Customer Service | Help | FAQ | PEP-Easy | Report a Data Error | About
:
Login
Tip: To see statistics of the Most Popular Journal Articles on PEP-Web…

PEP-Web Tip of the Day

Statistics of the Most Popular Journal Articles on PEP-Web can be reviewed at any time. Just click the “See full statistics” link located at the end of the Most Popular Journal Articles list in the PEP Section.

For the complete list of tips, see PEP-Web Tips on the PEP-Web support page.

Khan, M.R. (1971). Infantile Neurosis as a False-Self Organization. Psychoanal Q., 40:245-263.
    

(1971). Psychoanalytic Quarterly, 40:245-263

Infantile Neurosis as a False-Self Organization

M. Masud R. Khan

SUMMARY

Three types of infantile neurosis are proposed as the possible variants of early childhood development. The argument is that Freud's concept of infantile neurosis connotes an intrapsychic structure that is the achievement of a satisfactory early development in the child. This argument implies by definition that the achievement is dependent upon and preconditioned by a complexity of factors that belong to developmental and maturational processes and their facilitation as well as realization by environmental provisions in the early stages of an infant's and child's growth. The classical analytic technique has largely concerned itself with the cases where infantile neurosis is given intrapsychic achievement. Today research into early mother-child relationship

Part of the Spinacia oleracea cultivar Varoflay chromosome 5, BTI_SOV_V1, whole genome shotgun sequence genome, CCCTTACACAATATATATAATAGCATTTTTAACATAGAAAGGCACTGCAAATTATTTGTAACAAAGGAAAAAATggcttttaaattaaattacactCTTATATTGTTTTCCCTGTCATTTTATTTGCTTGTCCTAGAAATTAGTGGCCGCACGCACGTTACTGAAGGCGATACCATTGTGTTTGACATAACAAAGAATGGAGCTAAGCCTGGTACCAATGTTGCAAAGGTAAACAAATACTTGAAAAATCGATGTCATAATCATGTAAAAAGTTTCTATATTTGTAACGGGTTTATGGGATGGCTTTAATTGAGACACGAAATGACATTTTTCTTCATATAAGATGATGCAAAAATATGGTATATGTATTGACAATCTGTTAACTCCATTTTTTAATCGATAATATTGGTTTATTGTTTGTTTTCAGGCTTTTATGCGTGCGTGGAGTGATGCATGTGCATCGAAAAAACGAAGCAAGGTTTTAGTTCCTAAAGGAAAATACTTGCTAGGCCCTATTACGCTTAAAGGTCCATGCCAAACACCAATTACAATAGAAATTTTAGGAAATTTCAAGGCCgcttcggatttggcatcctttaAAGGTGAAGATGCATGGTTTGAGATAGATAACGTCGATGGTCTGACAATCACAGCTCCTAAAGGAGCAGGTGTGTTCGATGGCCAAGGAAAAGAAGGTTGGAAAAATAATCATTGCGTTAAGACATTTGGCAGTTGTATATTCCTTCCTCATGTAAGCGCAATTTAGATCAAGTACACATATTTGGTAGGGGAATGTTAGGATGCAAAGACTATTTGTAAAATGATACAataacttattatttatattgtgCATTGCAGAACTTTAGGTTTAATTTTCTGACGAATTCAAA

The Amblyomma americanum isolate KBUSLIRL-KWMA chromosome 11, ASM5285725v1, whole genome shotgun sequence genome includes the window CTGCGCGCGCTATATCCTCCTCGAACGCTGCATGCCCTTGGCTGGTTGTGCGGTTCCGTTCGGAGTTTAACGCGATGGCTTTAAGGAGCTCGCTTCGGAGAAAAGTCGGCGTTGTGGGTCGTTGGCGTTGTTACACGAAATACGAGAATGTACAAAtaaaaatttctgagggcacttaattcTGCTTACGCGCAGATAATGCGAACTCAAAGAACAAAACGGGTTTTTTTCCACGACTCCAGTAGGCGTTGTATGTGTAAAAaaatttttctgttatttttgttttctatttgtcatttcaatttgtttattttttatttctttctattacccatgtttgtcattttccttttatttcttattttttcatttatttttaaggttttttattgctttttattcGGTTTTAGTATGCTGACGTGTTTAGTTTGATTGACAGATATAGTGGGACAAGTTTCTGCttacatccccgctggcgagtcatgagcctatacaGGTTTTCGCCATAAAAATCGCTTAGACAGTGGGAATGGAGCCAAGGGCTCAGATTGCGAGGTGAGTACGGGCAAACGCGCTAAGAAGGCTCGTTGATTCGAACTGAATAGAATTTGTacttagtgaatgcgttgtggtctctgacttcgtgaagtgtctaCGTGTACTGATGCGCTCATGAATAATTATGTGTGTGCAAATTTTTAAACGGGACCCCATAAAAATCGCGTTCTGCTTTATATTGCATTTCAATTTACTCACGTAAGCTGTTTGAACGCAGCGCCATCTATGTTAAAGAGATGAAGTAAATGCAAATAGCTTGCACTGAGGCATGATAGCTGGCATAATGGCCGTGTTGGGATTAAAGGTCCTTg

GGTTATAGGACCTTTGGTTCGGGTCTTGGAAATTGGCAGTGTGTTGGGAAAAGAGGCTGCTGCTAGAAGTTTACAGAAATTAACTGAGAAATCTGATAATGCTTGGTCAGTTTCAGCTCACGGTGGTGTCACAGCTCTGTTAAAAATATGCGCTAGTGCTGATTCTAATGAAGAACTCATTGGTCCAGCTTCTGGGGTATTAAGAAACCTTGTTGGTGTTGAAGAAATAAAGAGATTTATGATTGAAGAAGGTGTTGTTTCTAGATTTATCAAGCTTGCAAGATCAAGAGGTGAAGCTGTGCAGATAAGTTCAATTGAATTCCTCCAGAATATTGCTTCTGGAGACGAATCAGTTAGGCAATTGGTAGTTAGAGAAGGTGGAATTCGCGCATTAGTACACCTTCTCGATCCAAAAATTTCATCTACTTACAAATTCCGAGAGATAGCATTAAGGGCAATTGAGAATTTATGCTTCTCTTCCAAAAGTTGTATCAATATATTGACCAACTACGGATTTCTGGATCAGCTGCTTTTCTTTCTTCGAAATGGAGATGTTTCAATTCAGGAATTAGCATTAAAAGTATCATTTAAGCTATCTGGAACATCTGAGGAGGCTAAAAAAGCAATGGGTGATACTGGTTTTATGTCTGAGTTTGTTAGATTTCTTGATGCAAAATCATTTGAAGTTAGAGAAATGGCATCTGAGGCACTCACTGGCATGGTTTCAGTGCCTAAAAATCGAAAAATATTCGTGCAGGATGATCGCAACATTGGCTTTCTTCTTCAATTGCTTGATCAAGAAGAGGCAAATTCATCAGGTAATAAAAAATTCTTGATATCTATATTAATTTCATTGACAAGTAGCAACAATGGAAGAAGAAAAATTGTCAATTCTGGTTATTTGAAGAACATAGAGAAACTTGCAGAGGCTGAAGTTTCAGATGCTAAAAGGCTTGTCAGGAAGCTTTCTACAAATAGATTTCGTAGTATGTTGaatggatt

and a deeper understanding of the role of the analytic situation enable us to treat cases where early disturbances have interfered with the intrapsychic crystallization of infantile neurosis and have led to a false-self organization.

In this paper clinical material from a male patient explains how maladaptive environmental care in his early childhood had engendered a specific anxiety situation. This anxiety, a threat to his emergent individuation and personalization, was that he would be annihilated; and it resulted in a compliant false-self organization. The paper further discusses the role of precocious mental functioning as a specific type of manic defense, leading to a schizoid-obsessional type of character formation.

[This is a summary or excerpt from the full text of the book or article. The full text of the document is available to subscribers.]

Copyright © 2021, Psychoanalytic Electronic Publishing, ISSN 2472-6982 Customer Service | Help | FAQ | Download PEP Bibliography | Report a Data Error | About

WARNING! This text is printed for personal use. It is copyright to the journal in which it originally appeared. It is illegal to redistribute it in any form.